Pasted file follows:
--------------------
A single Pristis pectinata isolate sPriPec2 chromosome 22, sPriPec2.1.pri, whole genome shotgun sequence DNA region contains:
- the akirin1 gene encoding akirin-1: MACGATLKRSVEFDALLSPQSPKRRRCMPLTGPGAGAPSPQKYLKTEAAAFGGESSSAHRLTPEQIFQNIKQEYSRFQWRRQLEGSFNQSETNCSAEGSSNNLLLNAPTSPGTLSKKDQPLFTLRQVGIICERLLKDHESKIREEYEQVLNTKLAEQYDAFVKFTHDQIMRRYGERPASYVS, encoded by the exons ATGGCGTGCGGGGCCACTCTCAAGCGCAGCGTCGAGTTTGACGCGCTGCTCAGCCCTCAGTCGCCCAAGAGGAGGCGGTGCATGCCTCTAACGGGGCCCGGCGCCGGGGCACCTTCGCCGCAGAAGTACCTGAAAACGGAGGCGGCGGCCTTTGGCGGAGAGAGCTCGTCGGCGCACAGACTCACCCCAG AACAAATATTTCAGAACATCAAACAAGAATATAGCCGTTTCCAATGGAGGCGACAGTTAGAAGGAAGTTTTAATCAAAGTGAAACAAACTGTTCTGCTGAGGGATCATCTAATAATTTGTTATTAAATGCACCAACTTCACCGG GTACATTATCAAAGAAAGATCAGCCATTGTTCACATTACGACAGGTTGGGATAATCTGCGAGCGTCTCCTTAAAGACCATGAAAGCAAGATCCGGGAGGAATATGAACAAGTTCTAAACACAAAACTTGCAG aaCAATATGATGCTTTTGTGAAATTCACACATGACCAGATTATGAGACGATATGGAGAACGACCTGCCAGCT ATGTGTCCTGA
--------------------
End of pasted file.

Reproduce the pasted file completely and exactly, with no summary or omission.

A single Pristis pectinata isolate sPriPec2 chromosome 22, sPriPec2.1.pri, whole genome shotgun sequence DNA region contains:
- the akirin1 gene encoding akirin-1: MACGATLKRSVEFDALLSPQSPKRRRCMPLTGPGAGAPSPQKYLKTEAAAFGGESSSAHRLTPEQIFQNIKQEYSRFQWRRQLEGSFNQSETNCSAEGSSNNLLLNAPTSPGTLSKKDQPLFTLRQVGIICERLLKDHESKIREEYEQVLNTKLAEQYDAFVKFTHDQIMRRYGERPASYVS, encoded by the exons ATGGCGTGCGGGGCCACTCTCAAGCGCAGCGTCGAGTTTGACGCGCTGCTCAGCCCTCAGTCGCCCAAGAGGAGGCGGTGCATGCCTCTAACGGGGCCCGGCGCCGGGGCACCTTCGCCGCAGAAGTACCTGAAAACGGAGGCGGCGGCCTTTGGCGGAGAGAGCTCGTCGGCGCACAGACTCACCCCAG AACAAATATTTCAGAACATCAAACAAGAATATAGCCGTTTCCAATGGAGGCGACAGTTAGAAGGAAGTTTTAATCAAAGTGAAACAAACTGTTCTGCTGAGGGATCATCTAATAATTTGTTATTAAATGCACCAACTTCACCGG GTACATTATCAAAGAAAGATCAGCCATTGTTCACATTACGACAGGTTGGGATAATCTGCGAGCGTCTCCTTAAAGACCATGAAAGCAAGATCCGGGAGGAATATGAACAAGTTCTAAACACAAAACTTGCAG aaCAATATGATGCTTTTGTGAAATTCACACATGACCAGATTATGAGACGATATGGAGAACGACCTGCCAGCT ATGTGTCCTGA